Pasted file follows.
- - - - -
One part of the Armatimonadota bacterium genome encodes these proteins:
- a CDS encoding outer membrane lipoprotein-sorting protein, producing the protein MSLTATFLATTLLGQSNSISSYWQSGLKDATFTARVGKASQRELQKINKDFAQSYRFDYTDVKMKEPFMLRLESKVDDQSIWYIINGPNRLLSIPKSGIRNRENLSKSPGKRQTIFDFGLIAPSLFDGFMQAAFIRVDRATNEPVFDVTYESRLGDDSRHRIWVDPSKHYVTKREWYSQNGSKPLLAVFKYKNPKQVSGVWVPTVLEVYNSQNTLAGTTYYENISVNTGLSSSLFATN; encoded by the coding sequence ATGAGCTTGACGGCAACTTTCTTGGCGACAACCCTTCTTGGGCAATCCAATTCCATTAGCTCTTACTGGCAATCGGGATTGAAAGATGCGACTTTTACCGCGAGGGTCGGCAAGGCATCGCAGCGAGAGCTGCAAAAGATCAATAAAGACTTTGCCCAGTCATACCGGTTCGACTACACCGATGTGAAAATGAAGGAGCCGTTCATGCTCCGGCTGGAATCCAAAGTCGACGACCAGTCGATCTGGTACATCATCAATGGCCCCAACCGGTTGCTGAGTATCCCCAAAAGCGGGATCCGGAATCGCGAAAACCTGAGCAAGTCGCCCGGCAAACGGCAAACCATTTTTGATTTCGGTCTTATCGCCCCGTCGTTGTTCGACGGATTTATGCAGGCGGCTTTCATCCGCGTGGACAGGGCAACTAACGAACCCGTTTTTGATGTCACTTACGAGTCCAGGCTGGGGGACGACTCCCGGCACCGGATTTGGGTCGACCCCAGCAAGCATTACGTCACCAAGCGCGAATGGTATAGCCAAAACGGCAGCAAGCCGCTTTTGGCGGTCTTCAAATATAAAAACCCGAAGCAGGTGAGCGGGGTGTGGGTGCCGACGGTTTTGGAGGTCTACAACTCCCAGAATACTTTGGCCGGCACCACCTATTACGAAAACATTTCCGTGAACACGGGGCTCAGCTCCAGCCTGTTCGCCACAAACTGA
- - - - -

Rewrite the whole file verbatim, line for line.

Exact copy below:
One part of the Armatimonadota bacterium genome encodes these proteins:
- a CDS encoding outer membrane lipoprotein-sorting protein, producing the protein MSLTATFLATTLLGQSNSISSYWQSGLKDATFTARVGKASQRELQKINKDFAQSYRFDYTDVKMKEPFMLRLESKVDDQSIWYIINGPNRLLSIPKSGIRNRENLSKSPGKRQTIFDFGLIAPSLFDGFMQAAFIRVDRATNEPVFDVTYESRLGDDSRHRIWVDPSKHYVTKREWYSQNGSKPLLAVFKYKNPKQVSGVWVPTVLEVYNSQNTLAGTTYYENISVNTGLSSSLFATN; encoded by the coding sequence ATGAGCTTGACGGCAACTTTCTTGGCGACAACCCTTCTTGGGCAATCCAATTCCATTAGCTCTTACTGGCAATCGGGATTGAAAGATGCGACTTTTACCGCGAGGGTCGGCAAGGCATCGCAGCGAGAGCTGCAAAAGATCAATAAAGACTTTGCCCAGTCATACCGGTTCGACTACACCGATGTGAAAATGAAGGAGCCGTTCATGCTCCGGCTGGAATCCAAAGTCGACGACCAGTCGATCTGGTACATCATCAATGGCCCCAACCGGTTGCTGAGTATCCCCAAAAGCGGGATCCGGAATCGCGAAAACCTGAGCAAGTCGCCCGGCAAACGGCAAACCATTTTTGATTTCGGTCTTATCGCCCCGTCGTTGTTCGACGGATTTATGCAGGCGGCTTTCATCCGCGTGGACAGGGCAACTAACGAACCCGTTTTTGATGTCACTTACGAGTCCAGGCTGGGGGACGACTCCCGGCACCGGATTTGGGTCGACCCCAGCAAGCATTACGTCACCAAGCGCGAATGGTATAGCCAAAACGGCAGCAAGCCGCTTTTGGCGGTCTTCAAATATAAAAACCCGAAGCAGGTGAGCGGGGTGTGGGTGCCGACGGTTTTGGAGGTCTACAACTCCCAGAATACTTTGGCCGGCACCACCTATTACGAAAACATTTCCGTGAACACGGGGCTCAGCTCCAGCCTGTTCGCCACAAACTGA